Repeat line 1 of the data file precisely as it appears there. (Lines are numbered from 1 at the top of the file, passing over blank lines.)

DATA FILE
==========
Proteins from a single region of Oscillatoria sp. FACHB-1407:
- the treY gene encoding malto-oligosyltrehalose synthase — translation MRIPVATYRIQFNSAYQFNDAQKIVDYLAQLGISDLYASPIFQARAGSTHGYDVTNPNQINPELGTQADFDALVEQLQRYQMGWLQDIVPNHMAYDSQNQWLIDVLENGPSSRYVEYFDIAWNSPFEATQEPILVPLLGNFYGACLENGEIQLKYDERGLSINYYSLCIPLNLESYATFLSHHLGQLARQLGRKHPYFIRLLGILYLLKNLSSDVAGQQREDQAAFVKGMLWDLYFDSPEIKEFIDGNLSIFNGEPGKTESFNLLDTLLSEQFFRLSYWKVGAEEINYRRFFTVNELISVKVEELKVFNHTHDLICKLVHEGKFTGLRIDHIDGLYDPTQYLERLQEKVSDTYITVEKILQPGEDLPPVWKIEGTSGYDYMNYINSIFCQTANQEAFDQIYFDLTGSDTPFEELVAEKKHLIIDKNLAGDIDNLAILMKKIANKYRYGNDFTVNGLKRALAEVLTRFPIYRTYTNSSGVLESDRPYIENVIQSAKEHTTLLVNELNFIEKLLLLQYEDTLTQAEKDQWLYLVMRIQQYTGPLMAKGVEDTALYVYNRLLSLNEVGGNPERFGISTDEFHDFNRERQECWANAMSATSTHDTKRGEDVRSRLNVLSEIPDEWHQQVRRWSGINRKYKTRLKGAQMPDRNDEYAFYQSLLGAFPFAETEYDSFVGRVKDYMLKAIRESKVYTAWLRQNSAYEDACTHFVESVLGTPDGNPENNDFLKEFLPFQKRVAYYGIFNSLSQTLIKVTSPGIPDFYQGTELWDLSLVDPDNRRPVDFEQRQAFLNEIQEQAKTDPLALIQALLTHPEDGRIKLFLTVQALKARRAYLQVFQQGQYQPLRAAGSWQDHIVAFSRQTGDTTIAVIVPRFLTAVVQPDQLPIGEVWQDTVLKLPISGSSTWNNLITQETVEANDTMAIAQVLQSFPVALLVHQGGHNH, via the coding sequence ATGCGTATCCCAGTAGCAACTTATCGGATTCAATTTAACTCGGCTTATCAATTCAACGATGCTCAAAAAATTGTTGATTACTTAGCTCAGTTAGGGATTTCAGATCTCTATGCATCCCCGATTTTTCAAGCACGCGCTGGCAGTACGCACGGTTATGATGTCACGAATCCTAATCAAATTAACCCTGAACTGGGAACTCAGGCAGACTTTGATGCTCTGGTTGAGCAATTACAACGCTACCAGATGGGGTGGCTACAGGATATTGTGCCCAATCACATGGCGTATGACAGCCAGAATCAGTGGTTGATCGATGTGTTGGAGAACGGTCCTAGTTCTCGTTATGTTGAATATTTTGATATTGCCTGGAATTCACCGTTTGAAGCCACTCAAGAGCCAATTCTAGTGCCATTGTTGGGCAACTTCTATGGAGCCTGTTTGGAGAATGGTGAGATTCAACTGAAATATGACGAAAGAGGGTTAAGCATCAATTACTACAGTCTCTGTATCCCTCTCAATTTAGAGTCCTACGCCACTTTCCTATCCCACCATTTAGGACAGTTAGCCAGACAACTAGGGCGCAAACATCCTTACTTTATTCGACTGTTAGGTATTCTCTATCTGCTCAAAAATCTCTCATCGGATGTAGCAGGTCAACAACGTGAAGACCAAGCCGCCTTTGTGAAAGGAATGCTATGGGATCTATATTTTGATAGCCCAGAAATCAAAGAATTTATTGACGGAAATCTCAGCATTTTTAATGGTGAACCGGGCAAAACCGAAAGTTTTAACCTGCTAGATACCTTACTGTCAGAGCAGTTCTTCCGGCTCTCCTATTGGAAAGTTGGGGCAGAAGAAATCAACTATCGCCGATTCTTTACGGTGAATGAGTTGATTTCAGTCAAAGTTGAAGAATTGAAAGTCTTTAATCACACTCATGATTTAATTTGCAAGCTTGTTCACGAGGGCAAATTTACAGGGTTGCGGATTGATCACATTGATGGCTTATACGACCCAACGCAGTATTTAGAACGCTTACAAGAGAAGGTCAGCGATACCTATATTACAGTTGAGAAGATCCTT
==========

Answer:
Proteins from a single region of Oscillatoria sp. FACHB-1407: